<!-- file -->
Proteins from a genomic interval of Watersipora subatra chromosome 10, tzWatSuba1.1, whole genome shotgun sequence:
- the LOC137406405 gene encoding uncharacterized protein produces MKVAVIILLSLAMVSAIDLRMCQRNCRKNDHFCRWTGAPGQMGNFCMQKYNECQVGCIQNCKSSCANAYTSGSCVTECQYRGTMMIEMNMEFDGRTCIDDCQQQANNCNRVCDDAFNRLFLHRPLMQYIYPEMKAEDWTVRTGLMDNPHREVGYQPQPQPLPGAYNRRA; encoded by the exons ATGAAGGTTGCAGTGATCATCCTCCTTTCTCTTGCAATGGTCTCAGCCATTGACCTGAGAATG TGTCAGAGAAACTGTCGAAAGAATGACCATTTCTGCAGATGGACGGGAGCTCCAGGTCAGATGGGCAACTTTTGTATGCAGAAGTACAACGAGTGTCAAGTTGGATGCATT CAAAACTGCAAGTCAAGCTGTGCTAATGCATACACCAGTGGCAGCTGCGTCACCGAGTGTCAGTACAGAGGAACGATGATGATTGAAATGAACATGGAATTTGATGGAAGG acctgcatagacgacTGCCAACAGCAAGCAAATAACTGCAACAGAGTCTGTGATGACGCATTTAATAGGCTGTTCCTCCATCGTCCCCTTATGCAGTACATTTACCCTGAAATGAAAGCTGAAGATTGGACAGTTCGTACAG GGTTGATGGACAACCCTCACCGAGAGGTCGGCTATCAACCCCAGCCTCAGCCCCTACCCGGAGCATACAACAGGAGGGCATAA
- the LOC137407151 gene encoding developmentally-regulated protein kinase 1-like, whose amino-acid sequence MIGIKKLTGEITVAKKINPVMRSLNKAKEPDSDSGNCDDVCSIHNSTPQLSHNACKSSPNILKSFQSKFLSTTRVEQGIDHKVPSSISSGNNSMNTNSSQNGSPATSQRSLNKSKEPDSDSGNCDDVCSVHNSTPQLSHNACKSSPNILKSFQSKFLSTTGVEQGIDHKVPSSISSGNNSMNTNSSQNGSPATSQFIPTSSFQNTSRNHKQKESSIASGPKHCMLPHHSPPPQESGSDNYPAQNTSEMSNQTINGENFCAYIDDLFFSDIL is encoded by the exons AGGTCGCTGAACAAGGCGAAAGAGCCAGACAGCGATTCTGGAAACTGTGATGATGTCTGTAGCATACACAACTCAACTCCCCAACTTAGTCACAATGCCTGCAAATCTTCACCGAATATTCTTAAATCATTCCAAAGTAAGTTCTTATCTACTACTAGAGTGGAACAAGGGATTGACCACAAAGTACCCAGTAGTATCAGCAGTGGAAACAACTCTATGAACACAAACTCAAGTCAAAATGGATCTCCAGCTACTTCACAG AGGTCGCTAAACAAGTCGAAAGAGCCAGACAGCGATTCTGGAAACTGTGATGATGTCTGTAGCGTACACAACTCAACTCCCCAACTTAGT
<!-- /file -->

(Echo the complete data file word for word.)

Proteins from a genomic interval of Watersipora subatra chromosome 10, tzWatSuba1.1, whole genome shotgun sequence:
- the LOC137406405 gene encoding uncharacterized protein produces MKVAVIILLSLAMVSAIDLRMCQRNCRKNDHFCRWTGAPGQMGNFCMQKYNECQVGCIQNCKSSCANAYTSGSCVTECQYRGTMMIEMNMEFDGRTCIDDCQQQANNCNRVCDDAFNRLFLHRPLMQYIYPEMKAEDWTVRTGLMDNPHREVGYQPQPQPLPGAYNRRA; encoded by the exons ATGAAGGTTGCAGTGATCATCCTCCTTTCTCTTGCAATGGTCTCAGCCATTGACCTGAGAATG TGTCAGAGAAACTGTCGAAAGAATGACCATTTCTGCAGATGGACGGGAGCTCCAGGTCAGATGGGCAACTTTTGTATGCAGAAGTACAACGAGTGTCAAGTTGGATGCATT CAAAACTGCAAGTCAAGCTGTGCTAATGCATACACCAGTGGCAGCTGCGTCACCGAGTGTCAGTACAGAGGAACGATGATGATTGAAATGAACATGGAATTTGATGGAAGG acctgcatagacgacTGCCAACAGCAAGCAAATAACTGCAACAGAGTCTGTGATGACGCATTTAATAGGCTGTTCCTCCATCGTCCCCTTATGCAGTACATTTACCCTGAAATGAAAGCTGAAGATTGGACAGTTCGTACAG GGTTGATGGACAACCCTCACCGAGAGGTCGGCTATCAACCCCAGCCTCAGCCCCTACCCGGAGCATACAACAGGAGGGCATAA
- the LOC137407151 gene encoding developmentally-regulated protein kinase 1-like, whose amino-acid sequence MIGIKKLTGEITVAKKINPVMRSLNKAKEPDSDSGNCDDVCSIHNSTPQLSHNACKSSPNILKSFQSKFLSTTRVEQGIDHKVPSSISSGNNSMNTNSSQNGSPATSQRSLNKSKEPDSDSGNCDDVCSVHNSTPQLSHNACKSSPNILKSFQSKFLSTTGVEQGIDHKVPSSISSGNNSMNTNSSQNGSPATSQFIPTSSFQNTSRNHKQKESSIASGPKHCMLPHHSPPPQESGSDNYPAQNTSEMSNQTINGENFCAYIDDLFFSDIL is encoded by the exons AGGTCGCTGAACAAGGCGAAAGAGCCAGACAGCGATTCTGGAAACTGTGATGATGTCTGTAGCATACACAACTCAACTCCCCAACTTAGTCACAATGCCTGCAAATCTTCACCGAATATTCTTAAATCATTCCAAAGTAAGTTCTTATCTACTACTAGAGTGGAACAAGGGATTGACCACAAAGTACCCAGTAGTATCAGCAGTGGAAACAACTCTATGAACACAAACTCAAGTCAAAATGGATCTCCAGCTACTTCACAG AGGTCGCTAAACAAGTCGAAAGAGCCAGACAGCGATTCTGGAAACTGTGATGATGTCTGTAGCGTACACAACTCAACTCCCCAACTTAGT